Weather Forecast


Ex-Gov. Ventura still vocal about his rights

Former Gov. Jesse Ventura was at the grand opening of Discount Tire in Baxter Fr

BAXTER — He may be retired and spending winters in Mexico, but Jesse Ventura said he’s far from mellow when it comes to defending his rights.

“I’m very vocal,” he said Friday at the grand opening of Discount Tire in Baxter.

His appearance at the opening for the new business, which also included Baxter city officials and pageant queens, was prompted by a request from his wife’s niece, Tiffany Diaz. Her husband, Jason, is the store manager.

Ventura said family is his “only link to Minnesota” since he’s not a big fan of winter in the north.

As evidence of his zeal, he ticked off various U.S. constitutional rights which he said he felt were threatened and policies he questioned.

The former Minnesota governor, wrestler, actor and current host of truTV’s “Conspiracy Theory with Jesse Ventura” sued the Transportation Security Administration because of its security pat-downs on the grounds that his Fourth Amendment rights to be protected from unreasonable search and seizure had been violated. Ventura, 61, said the case was thrown out because the judge said she had no jurisdiction. He claimed that if the case had gone before a jury he would have won. Ventura said he had been flying 30 years, was an honorably discharged U.S. veteran and a former governor.

“I pose no threat,” he said.

Airports, he concluded, are no longer protected by the Fourth Amendment.

The TV host said he no longer flies because of his objections to TSA searches.

Addressing another rights issue, Ventura objected to what he termed the assault on the First Amendment when Occupy Wall Street protesters were “run off with pepper spray and dogs.”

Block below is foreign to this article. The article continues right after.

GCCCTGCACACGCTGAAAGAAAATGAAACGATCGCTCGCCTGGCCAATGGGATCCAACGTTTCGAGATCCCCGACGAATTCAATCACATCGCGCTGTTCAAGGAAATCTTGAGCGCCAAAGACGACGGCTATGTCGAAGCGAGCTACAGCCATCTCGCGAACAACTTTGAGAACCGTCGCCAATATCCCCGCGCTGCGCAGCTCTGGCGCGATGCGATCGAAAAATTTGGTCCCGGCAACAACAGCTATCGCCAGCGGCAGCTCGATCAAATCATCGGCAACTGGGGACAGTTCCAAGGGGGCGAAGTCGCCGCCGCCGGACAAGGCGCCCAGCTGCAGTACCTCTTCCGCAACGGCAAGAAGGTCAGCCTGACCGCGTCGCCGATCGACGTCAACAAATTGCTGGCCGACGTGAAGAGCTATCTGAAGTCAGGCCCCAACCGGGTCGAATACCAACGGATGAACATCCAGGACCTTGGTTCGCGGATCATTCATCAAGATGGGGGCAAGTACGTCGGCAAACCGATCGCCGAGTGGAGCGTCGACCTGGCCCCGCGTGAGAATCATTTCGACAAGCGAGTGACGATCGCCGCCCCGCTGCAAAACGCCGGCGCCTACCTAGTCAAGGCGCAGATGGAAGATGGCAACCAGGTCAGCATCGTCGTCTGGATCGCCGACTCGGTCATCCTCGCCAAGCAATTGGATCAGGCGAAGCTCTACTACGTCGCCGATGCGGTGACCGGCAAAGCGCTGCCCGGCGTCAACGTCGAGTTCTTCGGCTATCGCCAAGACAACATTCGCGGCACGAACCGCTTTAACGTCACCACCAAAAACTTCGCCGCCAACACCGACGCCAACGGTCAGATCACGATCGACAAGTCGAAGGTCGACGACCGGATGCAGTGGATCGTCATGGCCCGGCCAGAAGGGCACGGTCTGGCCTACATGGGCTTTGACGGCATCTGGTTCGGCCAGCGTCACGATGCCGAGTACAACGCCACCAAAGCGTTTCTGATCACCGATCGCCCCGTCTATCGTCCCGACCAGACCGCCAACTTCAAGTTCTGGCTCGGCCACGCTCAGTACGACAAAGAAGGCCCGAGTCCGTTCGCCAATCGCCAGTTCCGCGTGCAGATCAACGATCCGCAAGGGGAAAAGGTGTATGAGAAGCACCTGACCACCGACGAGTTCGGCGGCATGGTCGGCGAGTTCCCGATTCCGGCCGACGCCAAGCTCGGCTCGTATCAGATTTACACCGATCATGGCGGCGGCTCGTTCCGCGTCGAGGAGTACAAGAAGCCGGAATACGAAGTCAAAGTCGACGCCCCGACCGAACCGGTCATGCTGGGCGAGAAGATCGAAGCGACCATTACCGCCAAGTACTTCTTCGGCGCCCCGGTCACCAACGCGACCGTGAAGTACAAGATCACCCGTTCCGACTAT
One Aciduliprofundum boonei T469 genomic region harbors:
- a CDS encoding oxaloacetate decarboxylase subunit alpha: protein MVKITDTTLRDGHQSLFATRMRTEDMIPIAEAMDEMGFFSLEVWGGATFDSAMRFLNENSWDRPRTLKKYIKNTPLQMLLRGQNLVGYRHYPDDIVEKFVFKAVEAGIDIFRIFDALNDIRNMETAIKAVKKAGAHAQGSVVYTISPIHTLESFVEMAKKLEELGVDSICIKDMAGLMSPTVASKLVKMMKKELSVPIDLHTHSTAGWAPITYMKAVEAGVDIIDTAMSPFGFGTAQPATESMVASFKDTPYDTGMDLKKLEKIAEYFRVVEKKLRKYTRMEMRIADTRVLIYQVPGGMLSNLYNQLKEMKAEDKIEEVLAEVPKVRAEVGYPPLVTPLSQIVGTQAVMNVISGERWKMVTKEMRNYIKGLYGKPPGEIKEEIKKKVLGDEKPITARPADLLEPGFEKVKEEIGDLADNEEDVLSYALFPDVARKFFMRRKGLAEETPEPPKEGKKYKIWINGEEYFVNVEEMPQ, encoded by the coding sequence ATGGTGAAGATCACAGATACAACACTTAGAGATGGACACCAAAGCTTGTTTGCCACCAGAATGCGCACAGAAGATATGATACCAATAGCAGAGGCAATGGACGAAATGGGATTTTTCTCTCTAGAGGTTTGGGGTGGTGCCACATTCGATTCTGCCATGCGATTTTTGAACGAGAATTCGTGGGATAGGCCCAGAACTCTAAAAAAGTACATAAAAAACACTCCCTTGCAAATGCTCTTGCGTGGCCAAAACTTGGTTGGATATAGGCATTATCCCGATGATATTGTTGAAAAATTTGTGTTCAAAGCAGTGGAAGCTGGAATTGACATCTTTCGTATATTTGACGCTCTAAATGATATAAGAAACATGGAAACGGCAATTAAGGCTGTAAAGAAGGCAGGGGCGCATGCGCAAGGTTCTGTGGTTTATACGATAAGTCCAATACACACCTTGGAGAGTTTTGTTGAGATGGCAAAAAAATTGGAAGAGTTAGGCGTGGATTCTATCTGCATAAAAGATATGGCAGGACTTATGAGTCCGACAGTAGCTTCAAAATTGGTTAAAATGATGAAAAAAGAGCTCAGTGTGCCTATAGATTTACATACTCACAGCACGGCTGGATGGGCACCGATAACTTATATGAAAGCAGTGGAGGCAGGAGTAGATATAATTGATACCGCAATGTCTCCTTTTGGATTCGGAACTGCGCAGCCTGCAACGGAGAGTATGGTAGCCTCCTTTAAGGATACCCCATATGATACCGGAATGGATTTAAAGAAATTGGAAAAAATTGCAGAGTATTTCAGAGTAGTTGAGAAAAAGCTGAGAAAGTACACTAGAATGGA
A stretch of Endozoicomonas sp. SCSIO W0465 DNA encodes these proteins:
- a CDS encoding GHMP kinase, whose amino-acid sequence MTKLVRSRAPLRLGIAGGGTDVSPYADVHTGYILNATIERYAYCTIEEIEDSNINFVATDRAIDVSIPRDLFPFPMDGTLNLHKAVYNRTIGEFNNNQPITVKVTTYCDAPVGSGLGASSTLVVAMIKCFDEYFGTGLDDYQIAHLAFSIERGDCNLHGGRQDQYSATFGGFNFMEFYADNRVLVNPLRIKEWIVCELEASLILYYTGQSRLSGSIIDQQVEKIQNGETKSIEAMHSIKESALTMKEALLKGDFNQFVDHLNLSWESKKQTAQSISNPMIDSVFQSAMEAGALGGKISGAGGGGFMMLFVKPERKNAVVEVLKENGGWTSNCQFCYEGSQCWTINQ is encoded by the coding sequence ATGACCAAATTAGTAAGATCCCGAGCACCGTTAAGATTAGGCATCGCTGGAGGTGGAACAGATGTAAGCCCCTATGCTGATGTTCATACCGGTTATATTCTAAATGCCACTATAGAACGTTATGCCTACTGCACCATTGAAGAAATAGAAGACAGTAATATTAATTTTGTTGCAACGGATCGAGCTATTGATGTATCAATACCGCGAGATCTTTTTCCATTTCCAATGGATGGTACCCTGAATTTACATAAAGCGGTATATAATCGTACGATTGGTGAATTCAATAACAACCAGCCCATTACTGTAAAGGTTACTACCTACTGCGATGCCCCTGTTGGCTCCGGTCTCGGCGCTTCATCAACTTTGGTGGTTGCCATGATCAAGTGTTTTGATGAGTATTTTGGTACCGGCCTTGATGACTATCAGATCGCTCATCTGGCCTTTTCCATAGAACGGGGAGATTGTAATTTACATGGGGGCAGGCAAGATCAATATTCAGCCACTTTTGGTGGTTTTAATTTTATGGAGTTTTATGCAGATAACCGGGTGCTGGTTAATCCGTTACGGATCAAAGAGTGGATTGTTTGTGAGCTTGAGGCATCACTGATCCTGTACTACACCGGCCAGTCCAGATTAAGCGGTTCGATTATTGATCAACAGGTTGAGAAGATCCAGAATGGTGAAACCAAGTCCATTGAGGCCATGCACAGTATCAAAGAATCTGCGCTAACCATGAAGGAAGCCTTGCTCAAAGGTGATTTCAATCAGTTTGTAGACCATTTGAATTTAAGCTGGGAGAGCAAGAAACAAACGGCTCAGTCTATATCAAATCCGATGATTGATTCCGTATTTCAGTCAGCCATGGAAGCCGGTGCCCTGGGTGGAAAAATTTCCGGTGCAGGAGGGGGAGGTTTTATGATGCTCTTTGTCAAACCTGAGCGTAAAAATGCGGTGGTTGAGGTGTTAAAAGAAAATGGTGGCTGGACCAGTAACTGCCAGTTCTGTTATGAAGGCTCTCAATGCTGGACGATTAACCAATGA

The Second Amendment right to bear arms is also under assault, according to Ventura, by the call for a ban on assault weapons. The United States, he said, is the leading exporter of assault weapons and it would be hypocritical to enforce a ban. He said many more people die from misusing cars and there is no call to ban certain types of cars. Ventura said he has firearms in his gun safe but the weapons themselves pose no problem.

“They don’t go off by themselves,” he said.

Ventura said the United States has sponsored acts of terrorism against Cuba in the form of attempts to assassinate their leader and destroying ships in that nation’s harbors.

Cuba’s only purported wrongdoing was having a government the U.S. didn’t like.

The solution to many of this country’s ills is a simple one, he said.

“We can stop it,” the former Independence Party candidate who served as governor from 1999 to 2003, said. “We have the power. Stop voting for Democrats and Republicans.”

The two major parties have run the U.S. economy into the ground, he said. If major party politicians ran their personal budgets they way they have run the country’s economy they would be homeless people living on the street, he said.

Dressed in tennis shoes a blue denim shirt and jeans, Ventura posed for pictures with people attending the grand opening. He listened to Baxter Mayor Darrel Olson give a brief speech welcoming the new business, but declined to address he crowd himself.

Ventura said he misses the relationships he formed with security people while he was governor and the ability to make a difference in people’s lives.

“There wouldn’t be light rail if it wasn’t for me,” he said. “As far as mass transit, Minnesota is far behind. It’s laughable.”

He also said he lowered motor vehicle license tabs across the board during his time in office.

One of the negatives of the job, he said, was that it was difficult to go anywhere without people following.

“You’re in a moving jail,” he said of life as a governor.

Asked if he would ever run for public office again, Ventura said he would never say never.

“Not at this time,” he said. “I enjoy private life.”

The ex-governor was a frequent critic of the media while in office but was far from reluctant to talk with a reporter at Friday’s event.

“I’ve learned if you want to live a quiet life, don’t do media where you live.”

MIKE O’ROURKE, associate editor, may be reached at 855-5860 or He may be followed at